Smallmouth bass were the fish that tipped the scales for two Campbell County High School boats on Saturday morning.
While Jordan Bruce and Nick Well’s boat didn’t catch the largest fish of the day, their 2.95-pound smallmouth was enough to push them into first position.
“It was a pretty big weekend,” Wells said. “We were hoping to win one. We got third in the last one, and we couldn’t handle third.”
With a three fish total, the 19-inch smallmouth was enough to tip the scales their way.
Bruce roped in the fish, while only Blake Phillips was able to top his total with a smallmouth that tipped the scales at 3.10 pounds.
“It was a good experience to catch a big fish on Norris Lake,” Bruce said. “It was a good experience to catch one in the tournament.”
For head coach Will VanEtten, it’s just good to see his team boating this type of fish.
With the water temperatures still hovering in the mid 40s, the bite isn’t what it should be.
“I think the water temperature started out at around 46 degrees,” VanEtten said. “That’s really cold water. The bite’s still really slow. For them to be able to go out there and catch them, it just shows how hard they’re working at it.”
VanEtten also noted that the tournaments are going to change in the coming weeks.
While 6.2 pounds took home the first place award this past weekend, that should change.
As water temperatures rise, the bites will turn on, allowing a lot more fish to be weighed in.
“It will not surprise me at all to start seeing double digits come next month,” he said.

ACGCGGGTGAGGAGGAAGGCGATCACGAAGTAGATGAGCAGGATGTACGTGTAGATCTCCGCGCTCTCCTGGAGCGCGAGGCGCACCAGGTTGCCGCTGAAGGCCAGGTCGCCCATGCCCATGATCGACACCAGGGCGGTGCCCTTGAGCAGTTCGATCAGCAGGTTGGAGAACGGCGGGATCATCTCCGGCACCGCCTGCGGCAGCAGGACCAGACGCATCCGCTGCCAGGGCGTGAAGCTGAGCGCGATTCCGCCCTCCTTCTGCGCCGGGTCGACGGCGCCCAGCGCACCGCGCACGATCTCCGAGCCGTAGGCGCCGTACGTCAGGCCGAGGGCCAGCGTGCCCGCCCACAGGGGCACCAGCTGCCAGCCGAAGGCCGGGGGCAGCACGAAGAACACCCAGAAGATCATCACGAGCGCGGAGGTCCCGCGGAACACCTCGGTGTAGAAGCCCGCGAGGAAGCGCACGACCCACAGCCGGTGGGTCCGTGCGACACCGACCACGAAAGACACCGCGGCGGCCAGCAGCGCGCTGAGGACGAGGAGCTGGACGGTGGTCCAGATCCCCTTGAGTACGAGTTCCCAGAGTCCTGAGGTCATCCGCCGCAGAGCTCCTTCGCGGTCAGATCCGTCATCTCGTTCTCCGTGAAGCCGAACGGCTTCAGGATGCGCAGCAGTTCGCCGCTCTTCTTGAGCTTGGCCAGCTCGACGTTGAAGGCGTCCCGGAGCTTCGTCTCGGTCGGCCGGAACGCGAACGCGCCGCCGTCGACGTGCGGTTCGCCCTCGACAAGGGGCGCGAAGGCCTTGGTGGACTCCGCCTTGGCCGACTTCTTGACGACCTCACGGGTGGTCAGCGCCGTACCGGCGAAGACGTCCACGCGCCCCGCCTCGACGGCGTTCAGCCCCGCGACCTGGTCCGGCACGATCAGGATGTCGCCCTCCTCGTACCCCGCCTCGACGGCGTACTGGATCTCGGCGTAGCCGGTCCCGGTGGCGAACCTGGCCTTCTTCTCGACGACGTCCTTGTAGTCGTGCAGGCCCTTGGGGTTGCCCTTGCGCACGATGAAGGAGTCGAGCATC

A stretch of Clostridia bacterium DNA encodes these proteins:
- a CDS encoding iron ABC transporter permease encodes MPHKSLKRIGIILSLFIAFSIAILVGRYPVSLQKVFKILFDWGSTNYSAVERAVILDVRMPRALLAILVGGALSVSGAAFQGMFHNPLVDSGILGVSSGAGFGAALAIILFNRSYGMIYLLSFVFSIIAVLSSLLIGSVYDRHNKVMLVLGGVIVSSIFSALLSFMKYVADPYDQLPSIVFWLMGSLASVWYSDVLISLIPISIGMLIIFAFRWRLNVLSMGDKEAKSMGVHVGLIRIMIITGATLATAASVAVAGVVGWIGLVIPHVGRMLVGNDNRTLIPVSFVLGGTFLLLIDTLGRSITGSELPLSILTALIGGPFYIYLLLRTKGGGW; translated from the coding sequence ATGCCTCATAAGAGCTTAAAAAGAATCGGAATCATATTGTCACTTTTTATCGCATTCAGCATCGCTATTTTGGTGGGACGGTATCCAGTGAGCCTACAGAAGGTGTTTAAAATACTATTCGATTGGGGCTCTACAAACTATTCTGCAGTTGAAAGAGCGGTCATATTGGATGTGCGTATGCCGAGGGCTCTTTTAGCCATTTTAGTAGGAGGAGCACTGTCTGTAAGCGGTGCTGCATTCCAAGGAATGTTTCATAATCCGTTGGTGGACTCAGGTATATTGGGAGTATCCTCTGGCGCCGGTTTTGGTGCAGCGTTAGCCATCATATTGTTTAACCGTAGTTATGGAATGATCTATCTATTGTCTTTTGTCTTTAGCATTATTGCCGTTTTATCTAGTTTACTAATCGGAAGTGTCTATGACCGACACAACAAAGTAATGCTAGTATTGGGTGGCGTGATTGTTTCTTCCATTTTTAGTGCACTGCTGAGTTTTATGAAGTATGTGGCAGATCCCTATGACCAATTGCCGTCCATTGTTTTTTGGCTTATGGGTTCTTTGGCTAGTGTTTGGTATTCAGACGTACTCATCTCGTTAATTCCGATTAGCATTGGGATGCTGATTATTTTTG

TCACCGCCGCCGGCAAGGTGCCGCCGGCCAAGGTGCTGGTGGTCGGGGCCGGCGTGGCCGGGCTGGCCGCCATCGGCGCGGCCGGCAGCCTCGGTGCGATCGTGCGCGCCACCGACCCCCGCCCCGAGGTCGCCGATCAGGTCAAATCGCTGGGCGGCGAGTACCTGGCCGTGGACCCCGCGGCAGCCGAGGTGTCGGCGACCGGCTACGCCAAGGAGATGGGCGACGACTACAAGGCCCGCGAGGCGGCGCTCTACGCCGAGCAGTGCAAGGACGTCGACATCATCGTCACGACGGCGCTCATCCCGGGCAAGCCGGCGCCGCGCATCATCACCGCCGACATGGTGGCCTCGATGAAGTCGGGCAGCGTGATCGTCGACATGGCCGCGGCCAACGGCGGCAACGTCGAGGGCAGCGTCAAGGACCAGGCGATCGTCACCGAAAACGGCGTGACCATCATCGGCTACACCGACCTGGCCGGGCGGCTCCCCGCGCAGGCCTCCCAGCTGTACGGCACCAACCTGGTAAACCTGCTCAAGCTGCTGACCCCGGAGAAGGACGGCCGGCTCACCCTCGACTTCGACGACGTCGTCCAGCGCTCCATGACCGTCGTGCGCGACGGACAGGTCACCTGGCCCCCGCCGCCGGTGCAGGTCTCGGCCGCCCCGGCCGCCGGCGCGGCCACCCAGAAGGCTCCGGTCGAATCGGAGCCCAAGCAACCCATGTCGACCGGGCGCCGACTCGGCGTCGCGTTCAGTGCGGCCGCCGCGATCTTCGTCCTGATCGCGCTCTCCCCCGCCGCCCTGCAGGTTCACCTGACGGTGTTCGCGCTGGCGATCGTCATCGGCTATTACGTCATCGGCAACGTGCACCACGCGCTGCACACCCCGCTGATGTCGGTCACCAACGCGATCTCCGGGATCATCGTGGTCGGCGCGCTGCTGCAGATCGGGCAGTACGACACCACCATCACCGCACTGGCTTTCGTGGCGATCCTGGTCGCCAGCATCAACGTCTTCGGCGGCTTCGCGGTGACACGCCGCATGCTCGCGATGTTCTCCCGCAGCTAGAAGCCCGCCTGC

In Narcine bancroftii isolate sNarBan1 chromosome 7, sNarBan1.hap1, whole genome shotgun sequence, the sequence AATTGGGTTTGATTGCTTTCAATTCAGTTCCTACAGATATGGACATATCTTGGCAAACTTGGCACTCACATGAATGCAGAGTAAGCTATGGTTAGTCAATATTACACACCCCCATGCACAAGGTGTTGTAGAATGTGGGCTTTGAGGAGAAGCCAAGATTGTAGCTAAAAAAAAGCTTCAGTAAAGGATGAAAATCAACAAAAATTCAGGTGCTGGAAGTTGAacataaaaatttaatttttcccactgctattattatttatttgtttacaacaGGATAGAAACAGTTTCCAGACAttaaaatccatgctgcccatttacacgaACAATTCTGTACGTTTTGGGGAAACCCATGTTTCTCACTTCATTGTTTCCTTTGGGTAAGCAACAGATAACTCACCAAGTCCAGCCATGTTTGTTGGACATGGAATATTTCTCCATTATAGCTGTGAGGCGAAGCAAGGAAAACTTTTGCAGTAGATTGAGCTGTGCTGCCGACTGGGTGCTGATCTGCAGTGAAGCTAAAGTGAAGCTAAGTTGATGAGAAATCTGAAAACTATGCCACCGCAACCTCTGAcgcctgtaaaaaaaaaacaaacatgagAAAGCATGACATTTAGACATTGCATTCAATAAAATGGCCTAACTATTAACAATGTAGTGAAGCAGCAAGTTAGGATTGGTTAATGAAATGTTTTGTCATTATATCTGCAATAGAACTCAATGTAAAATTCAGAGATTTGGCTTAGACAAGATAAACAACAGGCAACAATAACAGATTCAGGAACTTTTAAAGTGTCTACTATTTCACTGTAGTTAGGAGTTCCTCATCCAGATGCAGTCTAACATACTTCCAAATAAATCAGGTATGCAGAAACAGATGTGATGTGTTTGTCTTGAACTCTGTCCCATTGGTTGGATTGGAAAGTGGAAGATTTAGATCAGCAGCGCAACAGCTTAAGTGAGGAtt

However, one team could have come close to double digits this weekend.
With two smallmouth coming in at an average of 3 pounds, Phillips and Tyler Irwin had the worst possible thing happen.
Rogers pulled in a smallmouth that only reached 17 and a half inches in length. According to Tennessee state laws, it must reach 18 inches in order to be included in the weigh in.
“In a tournament like this, where six pounds won it, every fish counts,” VanEtten said. “If you catch three smallmouth that are 17 and a half inches, you just threw back a 10- or 12-pound bag of fish.”
The released fish would have propelled Rogers and Irwin to a first place finish with the extra weight.
However, for the two, it wasn’t a bad day to finish in second place.
“This was both of our first tournament,” Irwin said.
With the tournament on Feb. 17 being snowed out, the two weighed in for the first time on Saturday.
For Phillips, it was a good tournament, as he caught the big fish of the tournament.
“We felt pretty confident,” Irwin said. “We figured we’d place pretty good in the tournament, and we were going to do pretty good with that big fish.”
Catching the big fish excited the boat, as Irwin netted the smallmouth for second place.
“He said it was a big one,” Irwin said, recalling the catch. “He told me to get the net. We were both running up and down the boat to fight it and keep it from breaking off. Once we got it in the net, we felt pretty confident.”
Bagging those big smallmouth were a welcome thing for the high school fishermen.
After waking up so early to launch boats by 6:45 a.m., it was a reward.
“I got up and left my house at 4:30(a.m.),” Irwin said. “I got up (to the graveyard) a little after 6(a.m.). We were the second boat to put in the water, so we were ready for it.”
For VanEtten, that shows the work his team puts in.
“They get up and go to school in a routine everyday,” he said. “Sometimes they don’t fee like going to school, but the fishing is something they really want to do…if I tell them to be there at 6:45(a.m.), almost everybody’s there by 6:30(a.m.). They’re ready to go.”